3. Rushing attack might be broken
Last week ULL gave up 424 yards rushing to Tulsa. The week before Southeastern Louisiana rushed for 201 yards. Even the average fan can take a look at those stats and diagnose a clear deficiency in the Ragin’ Cajun defense. They can’t stop the run. Given that knowledge entering the game one would assume that Kevin Sumlin and his staff would dial-up some run heavy schemes and be ready to pound the ball inside.
Despite Sumlin’s history with a modified version of the air raid offense, the Aggies have been good on the ground so far this season. Against UCLA the maroon and white rushed 63 times for 382 yards. They weren’t as effective last weekend, but still managed 195 yards against Nicholls State.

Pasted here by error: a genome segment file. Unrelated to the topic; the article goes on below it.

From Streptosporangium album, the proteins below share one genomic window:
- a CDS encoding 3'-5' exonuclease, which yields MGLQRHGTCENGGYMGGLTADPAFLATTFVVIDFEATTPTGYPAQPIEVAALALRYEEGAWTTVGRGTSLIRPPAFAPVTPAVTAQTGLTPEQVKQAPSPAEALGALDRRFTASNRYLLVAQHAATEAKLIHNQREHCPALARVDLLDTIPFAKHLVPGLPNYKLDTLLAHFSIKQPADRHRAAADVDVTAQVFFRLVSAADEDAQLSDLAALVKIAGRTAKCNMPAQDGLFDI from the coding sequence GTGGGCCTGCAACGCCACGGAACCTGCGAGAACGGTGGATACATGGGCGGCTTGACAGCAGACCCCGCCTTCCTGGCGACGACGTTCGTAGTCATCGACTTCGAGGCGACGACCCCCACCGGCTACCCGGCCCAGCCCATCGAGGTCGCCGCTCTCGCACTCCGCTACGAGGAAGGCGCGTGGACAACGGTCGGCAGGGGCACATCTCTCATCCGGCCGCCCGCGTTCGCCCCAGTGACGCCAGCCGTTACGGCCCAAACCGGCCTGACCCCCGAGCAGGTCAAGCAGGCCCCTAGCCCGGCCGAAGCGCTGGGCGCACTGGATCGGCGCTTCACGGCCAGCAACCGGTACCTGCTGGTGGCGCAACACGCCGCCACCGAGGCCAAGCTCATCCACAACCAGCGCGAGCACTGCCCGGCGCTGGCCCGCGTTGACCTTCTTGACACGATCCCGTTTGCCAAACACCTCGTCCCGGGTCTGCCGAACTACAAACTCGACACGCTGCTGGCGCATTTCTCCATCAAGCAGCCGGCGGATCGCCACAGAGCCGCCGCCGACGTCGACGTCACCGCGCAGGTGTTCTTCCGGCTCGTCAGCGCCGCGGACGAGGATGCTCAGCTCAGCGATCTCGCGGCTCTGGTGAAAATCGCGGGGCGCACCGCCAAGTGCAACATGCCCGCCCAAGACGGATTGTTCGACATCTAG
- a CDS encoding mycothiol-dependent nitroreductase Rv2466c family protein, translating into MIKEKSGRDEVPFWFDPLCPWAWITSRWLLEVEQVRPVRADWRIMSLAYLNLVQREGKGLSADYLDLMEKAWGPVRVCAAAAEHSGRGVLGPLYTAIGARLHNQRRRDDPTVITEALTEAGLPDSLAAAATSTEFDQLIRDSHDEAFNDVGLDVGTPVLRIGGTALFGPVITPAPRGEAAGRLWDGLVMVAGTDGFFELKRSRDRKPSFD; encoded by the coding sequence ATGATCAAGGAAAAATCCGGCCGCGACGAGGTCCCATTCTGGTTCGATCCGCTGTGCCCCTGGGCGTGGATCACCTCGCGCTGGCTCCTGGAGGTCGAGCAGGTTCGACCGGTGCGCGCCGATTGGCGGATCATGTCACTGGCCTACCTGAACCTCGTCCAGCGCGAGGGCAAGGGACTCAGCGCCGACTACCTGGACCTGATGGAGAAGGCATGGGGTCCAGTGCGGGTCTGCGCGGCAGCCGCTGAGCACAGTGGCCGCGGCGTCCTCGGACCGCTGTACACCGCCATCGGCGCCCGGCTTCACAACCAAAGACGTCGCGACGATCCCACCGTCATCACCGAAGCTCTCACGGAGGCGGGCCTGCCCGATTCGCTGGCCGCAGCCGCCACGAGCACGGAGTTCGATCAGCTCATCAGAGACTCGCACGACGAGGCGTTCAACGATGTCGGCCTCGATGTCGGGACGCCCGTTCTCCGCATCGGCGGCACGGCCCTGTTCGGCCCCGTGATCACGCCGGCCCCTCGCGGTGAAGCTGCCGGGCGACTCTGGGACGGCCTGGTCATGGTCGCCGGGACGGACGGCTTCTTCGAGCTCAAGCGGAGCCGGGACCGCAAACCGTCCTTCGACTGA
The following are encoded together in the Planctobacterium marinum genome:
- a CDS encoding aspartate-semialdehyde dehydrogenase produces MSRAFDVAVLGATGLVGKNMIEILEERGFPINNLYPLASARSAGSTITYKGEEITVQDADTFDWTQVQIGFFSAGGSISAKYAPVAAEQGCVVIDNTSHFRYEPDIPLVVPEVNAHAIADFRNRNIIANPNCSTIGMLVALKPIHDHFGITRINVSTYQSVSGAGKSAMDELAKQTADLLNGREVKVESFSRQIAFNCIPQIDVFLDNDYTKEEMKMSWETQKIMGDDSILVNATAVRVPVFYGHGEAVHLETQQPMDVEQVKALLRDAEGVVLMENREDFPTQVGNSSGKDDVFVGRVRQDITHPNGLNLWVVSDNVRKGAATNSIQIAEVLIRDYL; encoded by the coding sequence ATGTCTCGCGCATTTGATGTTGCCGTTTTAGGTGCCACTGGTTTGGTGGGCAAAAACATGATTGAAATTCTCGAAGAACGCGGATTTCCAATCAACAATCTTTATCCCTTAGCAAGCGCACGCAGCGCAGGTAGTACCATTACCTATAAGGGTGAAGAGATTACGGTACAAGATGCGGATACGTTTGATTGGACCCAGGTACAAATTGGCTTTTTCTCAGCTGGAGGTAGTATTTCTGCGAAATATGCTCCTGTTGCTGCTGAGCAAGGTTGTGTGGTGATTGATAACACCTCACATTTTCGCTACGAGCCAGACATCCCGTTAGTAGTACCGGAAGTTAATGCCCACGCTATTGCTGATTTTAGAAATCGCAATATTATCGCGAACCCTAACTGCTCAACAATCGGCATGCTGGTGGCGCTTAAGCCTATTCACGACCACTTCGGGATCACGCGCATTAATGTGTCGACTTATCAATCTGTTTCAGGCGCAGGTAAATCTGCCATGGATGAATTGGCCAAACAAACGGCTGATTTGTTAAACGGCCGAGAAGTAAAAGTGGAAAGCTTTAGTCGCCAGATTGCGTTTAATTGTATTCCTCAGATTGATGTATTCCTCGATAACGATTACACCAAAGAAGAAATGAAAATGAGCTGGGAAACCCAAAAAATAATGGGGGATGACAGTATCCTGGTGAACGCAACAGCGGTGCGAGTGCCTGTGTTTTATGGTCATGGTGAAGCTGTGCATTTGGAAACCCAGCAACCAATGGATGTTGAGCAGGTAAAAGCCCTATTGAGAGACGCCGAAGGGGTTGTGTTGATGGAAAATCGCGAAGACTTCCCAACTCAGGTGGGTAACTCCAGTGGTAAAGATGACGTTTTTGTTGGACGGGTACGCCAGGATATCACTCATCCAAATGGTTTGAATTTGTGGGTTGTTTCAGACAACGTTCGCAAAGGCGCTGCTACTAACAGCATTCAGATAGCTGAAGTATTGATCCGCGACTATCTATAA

Through the first two quarters of play the Aggies had -22 rushing yards. On 15 attempts, Texas A&M had averaged negative yardage. Remember, the Aggies weren’t playing Alabama. They weren’t playing LSU or Auburn. It wasn’t even Mississippi State. It was Louisiana-Lafayette.
Texas A&M finished the game with 179 yards rushing on 40 carries, 4.5 yards per carry. That included a 67 yard touchdown run by Kibodi to ice the game in the fourth quarter. Not a stellar performance against an abysmal rushing defense.
Something is broken in College Station. The fingers are going to get pointed at the head coach, and he’s earned that criticism, but clearly there is a broader problem with the Aggies right now. If you can’t run the football and can’t block for your quarterback you’re not going to win many football games. That goes for the Sun Belt and the SEC.